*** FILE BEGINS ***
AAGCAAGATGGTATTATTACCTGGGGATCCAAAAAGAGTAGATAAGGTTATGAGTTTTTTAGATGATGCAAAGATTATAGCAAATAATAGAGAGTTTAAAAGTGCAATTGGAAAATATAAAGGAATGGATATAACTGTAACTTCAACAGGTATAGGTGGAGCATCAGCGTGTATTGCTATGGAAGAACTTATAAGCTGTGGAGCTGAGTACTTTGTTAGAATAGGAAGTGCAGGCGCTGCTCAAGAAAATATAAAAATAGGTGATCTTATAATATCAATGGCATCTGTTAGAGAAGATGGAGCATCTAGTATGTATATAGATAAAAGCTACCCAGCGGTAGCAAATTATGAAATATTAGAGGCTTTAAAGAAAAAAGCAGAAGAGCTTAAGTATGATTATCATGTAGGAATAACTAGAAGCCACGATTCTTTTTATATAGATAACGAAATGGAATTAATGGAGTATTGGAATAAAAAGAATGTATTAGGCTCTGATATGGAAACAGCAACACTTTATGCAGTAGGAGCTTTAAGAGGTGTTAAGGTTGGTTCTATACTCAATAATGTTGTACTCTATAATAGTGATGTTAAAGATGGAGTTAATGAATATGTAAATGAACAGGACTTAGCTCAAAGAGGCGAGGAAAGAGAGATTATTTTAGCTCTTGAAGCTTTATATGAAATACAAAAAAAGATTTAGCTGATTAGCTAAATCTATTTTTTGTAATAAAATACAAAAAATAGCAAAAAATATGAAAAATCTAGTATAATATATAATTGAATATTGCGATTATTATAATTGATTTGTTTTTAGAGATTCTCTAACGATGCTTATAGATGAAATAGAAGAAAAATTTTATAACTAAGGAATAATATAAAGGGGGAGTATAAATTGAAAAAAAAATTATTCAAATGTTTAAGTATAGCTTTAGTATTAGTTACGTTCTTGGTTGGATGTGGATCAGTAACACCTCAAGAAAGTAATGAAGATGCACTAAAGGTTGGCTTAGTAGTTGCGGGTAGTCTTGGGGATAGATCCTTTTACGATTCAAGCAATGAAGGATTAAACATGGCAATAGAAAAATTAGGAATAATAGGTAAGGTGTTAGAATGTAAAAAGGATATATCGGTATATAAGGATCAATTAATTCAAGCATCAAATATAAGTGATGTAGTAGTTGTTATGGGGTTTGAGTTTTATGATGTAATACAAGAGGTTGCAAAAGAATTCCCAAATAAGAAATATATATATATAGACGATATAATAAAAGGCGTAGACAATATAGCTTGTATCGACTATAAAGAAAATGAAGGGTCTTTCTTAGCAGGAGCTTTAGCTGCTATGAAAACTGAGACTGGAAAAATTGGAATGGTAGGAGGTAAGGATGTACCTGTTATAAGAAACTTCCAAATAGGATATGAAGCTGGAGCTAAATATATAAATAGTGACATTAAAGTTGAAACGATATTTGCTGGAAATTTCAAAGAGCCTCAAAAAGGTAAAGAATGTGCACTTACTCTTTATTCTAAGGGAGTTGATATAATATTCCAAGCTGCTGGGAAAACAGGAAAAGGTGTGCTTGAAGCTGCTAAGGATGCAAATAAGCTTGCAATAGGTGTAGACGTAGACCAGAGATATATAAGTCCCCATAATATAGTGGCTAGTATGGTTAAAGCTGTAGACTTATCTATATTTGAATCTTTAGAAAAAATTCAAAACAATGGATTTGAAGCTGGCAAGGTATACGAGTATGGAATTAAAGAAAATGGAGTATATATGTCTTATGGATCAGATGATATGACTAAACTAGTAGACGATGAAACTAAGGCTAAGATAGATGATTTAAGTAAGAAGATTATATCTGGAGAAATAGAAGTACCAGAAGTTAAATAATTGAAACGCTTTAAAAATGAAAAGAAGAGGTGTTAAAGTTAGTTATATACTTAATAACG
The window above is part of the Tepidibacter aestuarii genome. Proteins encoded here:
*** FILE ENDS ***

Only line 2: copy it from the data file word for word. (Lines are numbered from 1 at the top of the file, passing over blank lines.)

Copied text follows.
The window above is part of the Tepidibacter aestuarii genome. Proteins encoded here: